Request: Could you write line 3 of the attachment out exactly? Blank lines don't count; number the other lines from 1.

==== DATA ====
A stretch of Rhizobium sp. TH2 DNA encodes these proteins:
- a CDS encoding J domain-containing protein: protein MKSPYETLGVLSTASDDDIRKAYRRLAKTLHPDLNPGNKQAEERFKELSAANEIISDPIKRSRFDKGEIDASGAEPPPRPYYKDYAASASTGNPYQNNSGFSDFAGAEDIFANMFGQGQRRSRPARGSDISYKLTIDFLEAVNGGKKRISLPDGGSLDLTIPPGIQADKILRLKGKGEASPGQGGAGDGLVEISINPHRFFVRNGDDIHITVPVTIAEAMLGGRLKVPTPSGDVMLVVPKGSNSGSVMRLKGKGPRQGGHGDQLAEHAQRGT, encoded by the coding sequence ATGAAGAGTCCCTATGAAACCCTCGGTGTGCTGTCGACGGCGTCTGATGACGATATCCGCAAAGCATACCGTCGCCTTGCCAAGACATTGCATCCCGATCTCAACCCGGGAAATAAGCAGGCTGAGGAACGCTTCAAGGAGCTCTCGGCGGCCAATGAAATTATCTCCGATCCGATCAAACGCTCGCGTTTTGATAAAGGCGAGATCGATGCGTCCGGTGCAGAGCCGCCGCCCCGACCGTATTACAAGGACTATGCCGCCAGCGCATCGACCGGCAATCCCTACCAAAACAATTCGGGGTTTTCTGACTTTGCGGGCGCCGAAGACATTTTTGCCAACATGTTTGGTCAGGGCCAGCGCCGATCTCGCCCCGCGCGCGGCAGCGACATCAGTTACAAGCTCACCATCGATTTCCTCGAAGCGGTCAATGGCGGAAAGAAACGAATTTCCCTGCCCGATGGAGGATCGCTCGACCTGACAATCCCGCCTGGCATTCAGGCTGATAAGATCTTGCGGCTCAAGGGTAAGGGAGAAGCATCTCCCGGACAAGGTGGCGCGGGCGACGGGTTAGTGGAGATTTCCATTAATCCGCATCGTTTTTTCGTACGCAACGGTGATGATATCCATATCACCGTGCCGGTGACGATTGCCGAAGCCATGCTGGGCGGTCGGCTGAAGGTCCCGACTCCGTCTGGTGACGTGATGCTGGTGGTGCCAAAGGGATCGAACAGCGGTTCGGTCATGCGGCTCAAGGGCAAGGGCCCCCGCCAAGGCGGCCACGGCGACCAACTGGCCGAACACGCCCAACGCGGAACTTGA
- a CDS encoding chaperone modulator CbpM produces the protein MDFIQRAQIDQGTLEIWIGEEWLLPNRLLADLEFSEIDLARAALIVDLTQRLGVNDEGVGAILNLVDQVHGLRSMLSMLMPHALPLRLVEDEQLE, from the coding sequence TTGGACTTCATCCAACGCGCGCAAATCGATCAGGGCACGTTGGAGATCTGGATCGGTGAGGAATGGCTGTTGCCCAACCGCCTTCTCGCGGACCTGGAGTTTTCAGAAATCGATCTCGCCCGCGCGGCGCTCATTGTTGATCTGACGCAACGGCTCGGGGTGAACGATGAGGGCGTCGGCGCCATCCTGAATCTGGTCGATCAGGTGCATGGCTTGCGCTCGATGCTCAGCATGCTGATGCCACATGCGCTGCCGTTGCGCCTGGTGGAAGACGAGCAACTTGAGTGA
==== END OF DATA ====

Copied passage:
- a CDS encoding chaperone modulator CbpM produces the protein MDFIQRAQIDQGTLEIWIGEEWLLPNRLLADLEFSEIDLARAALIVDLTQRLGVNDEGVGAILNLVDQVHGLRSMLSMLMPHALPLRLVEDEQLE, from the coding sequence TTGGACTTCATCCAACGCGCGCAAATCGATCAGGGCACGTTGGAGATCTGGATCGGTGAGGAATGGCTGTTGCCCAACCGCCTTCTCGCGGACCTGGAGTTTTCAGAAATCGATCTCGCCCGCGCGGCGCTCATTGTTGATCTGACGCAACGGCTCGGGGTGAACGATGAGGGCGTCGGCGCCATCCTGAATCTGGTCGATCAGGTGCATGGCTTGCGCTCGATGCTCAGCATGCTGATGCCACATGCGCTGCCGTTGCGCCTGGTGGAAGACGAGCAACTTGAGTGA